A series of dialysis experiments was performed to study the relative importance of substrate limitation and grazing in controlling the proportion of active cells of coastal marine bacterioplankton. The grazer community was manipulated by filling dialysis bags with unfiltered water and water serially passed through 150-, 40-, and 0.8-μm pore-size filters. The total number of bacteria, the number of metabolically active cells, bacterial loss rates, and the abundances of heterotrophic nanoflagellates were measured immediately and at 3 and 6 d. Gross growth rates were similar in all treatments, suggesting that ambient nutrient concentrations set an upper limit to the maximum growth rates, whereas grazing determined the net growth rates and the final number of bacteria. Bacterial loss rates, measured as the disappearance of fluorescently labeled minicells, correlated well with the initial density of heterotrophic nanoflagellates in the different treatments. The number of active cells at the end of the experiments varied widely among treatments and reached 2.0 x 106 ml-1, or over 55% of the total final density in dialysis bags, with little or no grazing by nanoflagellates. The final proportion of active cells was negatively correlated to both the loss rates and the initial nanoflagellate density, and it was estimated that grazing rates on metabolically active bacteria were four or more times higher than those on inactive bacteria. Heterotrophic nanoflagellates thus seemed to control bacterial density by skimming newly growing cells rather than by cropping the standing stock of bacteria.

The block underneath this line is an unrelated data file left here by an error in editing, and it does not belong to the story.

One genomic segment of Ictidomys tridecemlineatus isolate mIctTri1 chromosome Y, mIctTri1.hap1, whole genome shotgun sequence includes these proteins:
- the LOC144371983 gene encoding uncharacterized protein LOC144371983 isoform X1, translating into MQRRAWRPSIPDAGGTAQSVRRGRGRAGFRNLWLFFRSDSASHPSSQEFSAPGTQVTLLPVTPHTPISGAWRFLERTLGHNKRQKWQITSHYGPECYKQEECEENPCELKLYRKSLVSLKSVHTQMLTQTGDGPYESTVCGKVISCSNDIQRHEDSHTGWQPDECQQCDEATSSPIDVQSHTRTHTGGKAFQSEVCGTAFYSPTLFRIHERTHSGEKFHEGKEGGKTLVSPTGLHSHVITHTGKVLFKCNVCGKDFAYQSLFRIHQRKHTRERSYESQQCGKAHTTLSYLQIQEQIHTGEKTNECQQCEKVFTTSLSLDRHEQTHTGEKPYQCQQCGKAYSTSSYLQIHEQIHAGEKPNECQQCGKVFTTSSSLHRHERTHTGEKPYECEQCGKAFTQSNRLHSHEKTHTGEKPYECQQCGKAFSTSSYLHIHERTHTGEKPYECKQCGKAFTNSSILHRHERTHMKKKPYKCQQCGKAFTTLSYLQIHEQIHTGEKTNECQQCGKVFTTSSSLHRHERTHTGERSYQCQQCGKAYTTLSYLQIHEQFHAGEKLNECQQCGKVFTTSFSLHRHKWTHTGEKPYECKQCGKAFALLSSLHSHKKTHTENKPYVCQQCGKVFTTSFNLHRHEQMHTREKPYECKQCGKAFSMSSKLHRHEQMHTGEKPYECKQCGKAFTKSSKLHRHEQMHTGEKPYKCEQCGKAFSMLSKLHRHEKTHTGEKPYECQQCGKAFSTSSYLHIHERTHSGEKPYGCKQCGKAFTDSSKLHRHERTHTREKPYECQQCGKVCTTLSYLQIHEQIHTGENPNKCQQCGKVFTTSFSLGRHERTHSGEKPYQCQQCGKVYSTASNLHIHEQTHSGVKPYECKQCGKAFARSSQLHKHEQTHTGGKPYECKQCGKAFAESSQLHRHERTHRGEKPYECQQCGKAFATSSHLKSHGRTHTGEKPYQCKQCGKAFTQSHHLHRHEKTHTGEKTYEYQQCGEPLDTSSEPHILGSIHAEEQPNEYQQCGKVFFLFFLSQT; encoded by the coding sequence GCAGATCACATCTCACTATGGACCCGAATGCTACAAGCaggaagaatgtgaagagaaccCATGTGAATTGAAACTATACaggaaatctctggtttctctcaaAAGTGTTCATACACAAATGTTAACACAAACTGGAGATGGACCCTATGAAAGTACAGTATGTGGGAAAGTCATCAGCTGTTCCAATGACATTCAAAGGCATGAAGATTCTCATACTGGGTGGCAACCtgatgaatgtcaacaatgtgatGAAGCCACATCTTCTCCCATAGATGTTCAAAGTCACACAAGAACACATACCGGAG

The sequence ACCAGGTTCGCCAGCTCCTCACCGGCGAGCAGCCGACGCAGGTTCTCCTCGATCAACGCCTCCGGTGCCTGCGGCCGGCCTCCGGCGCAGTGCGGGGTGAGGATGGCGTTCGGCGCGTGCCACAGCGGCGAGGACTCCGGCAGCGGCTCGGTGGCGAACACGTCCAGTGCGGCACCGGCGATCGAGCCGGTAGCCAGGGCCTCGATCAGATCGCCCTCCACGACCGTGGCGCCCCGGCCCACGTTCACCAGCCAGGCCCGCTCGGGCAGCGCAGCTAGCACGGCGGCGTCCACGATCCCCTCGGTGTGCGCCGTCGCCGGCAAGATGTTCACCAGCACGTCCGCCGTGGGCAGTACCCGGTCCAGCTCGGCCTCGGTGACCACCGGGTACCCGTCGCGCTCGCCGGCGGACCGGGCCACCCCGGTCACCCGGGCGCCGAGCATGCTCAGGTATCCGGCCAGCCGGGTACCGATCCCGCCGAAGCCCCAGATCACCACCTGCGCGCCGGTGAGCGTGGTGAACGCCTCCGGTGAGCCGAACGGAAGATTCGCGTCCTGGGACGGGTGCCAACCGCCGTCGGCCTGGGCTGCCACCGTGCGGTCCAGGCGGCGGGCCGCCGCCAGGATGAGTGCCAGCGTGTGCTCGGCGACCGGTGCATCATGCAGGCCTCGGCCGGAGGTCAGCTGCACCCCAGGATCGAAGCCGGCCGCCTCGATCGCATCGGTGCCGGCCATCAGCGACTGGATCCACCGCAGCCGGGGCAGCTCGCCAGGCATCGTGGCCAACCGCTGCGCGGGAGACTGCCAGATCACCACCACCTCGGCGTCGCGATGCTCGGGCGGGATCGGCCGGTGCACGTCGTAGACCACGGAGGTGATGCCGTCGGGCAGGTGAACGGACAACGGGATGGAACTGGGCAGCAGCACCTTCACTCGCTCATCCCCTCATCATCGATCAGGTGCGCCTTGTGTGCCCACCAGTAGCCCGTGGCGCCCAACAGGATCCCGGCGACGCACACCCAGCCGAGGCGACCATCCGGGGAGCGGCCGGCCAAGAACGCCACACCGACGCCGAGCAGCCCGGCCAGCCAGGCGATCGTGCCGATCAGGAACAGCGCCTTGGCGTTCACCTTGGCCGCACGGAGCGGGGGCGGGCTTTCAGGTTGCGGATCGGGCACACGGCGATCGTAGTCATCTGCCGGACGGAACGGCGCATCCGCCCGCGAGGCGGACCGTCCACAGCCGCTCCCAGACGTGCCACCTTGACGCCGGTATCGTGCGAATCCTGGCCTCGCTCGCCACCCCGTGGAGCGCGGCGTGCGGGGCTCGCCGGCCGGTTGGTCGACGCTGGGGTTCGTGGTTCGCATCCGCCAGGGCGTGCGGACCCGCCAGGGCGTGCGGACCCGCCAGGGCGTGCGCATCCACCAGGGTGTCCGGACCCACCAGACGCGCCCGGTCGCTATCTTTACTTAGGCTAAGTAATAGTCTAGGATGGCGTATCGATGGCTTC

ASJC Scopus subject areas
- Aquatic Science